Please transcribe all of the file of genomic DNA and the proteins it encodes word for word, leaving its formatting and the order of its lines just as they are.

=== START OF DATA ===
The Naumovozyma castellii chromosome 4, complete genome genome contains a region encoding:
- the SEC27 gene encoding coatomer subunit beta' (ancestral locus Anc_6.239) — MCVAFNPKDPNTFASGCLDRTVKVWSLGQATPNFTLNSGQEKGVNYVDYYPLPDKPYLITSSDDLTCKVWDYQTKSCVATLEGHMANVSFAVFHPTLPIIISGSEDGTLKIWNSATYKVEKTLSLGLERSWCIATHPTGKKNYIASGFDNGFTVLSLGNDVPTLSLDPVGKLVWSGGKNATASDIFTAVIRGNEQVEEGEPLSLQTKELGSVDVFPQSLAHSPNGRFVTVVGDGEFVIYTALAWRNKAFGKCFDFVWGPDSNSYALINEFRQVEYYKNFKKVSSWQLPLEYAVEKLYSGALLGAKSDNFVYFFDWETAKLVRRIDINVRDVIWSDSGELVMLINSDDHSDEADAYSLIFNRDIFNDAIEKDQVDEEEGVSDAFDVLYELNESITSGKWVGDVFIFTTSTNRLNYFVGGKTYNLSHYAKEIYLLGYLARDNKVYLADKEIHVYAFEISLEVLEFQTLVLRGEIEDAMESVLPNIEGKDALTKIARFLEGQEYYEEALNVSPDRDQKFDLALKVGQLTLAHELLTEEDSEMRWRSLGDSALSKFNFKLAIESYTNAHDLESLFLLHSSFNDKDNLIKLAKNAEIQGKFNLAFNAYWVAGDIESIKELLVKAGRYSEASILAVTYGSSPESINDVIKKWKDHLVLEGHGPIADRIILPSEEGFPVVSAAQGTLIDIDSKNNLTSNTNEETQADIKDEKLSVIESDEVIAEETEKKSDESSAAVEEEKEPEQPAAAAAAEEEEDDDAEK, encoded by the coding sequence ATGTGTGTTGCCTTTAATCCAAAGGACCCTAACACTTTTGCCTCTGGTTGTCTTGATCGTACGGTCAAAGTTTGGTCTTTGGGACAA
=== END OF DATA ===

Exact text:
The Naumovozyma castellii chromosome 4, complete genome genome contains a region encoding:
- the SEC27 gene encoding coatomer subunit beta' (ancestral locus Anc_6.239) — MCVAFNPKDPNTFASGCLDRTVKVWSLGQATPNFTLNSGQEKGVNYVDYYPLPDKPYLITSSDDLTCKVWDYQTKSCVATLEGHMANVSFAVFHPTLPIIISGSEDGTLKIWNSATYKVEKTLSLGLERSWCIATHPTGKKNYIASGFDNGFTVLSLGNDVPTLSLDPVGKLVWSGGKNATASDIFTAVIRGNEQVEEGEPLSLQTKELGSVDVFPQSLAHSPNGRFVTVVGDGEFVIYTALAWRNKAFGKCFDFVWGPDSNSYALINEFRQVEYYKNFKKVSSWQLPLEYAVEKLYSGALLGAKSDNFVYFFDWETAKLVRRIDINVRDVIWSDSGELVMLINSDDHSDEADAYSLIFNRDIFNDAIEKDQVDEEEGVSDAFDVLYELNESITSGKWVGDVFIFTTSTNRLNYFVGGKTYNLSHYAKEIYLLGYLARDNKVYLADKEIHVYAFEISLEVLEFQTLVLRGEIEDAMESVLPNIEGKDALTKIARFLEGQEYYEEALNVSPDRDQKFDLALKVGQLTLAHELLTEEDSEMRWRSLGDSALSKFNFKLAIESYTNAHDLESLFLLHSSFNDKDNLIKLAKNAEIQGKFNLAFNAYWVAGDIESIKELLVKAGRYSEASILAVTYGSSPESINDVIKKWKDHLVLEGHGPIADRIILPSEEGFPVVSAAQGTLIDIDSKNNLTSNTNEETQADIKDEKLSVIESDEVIAEETEKKSDESSAAVEEEKEPEQPAAAAAAEEEEDDDAEK, encoded by the coding sequence ATGTGTGTTGCCTTTAATCCAAAGGACCCTAACACTTTTGCCTCTGGTTGTCTTGATCGTACGGTCAAAGTTTGGTCTTTGGGACAA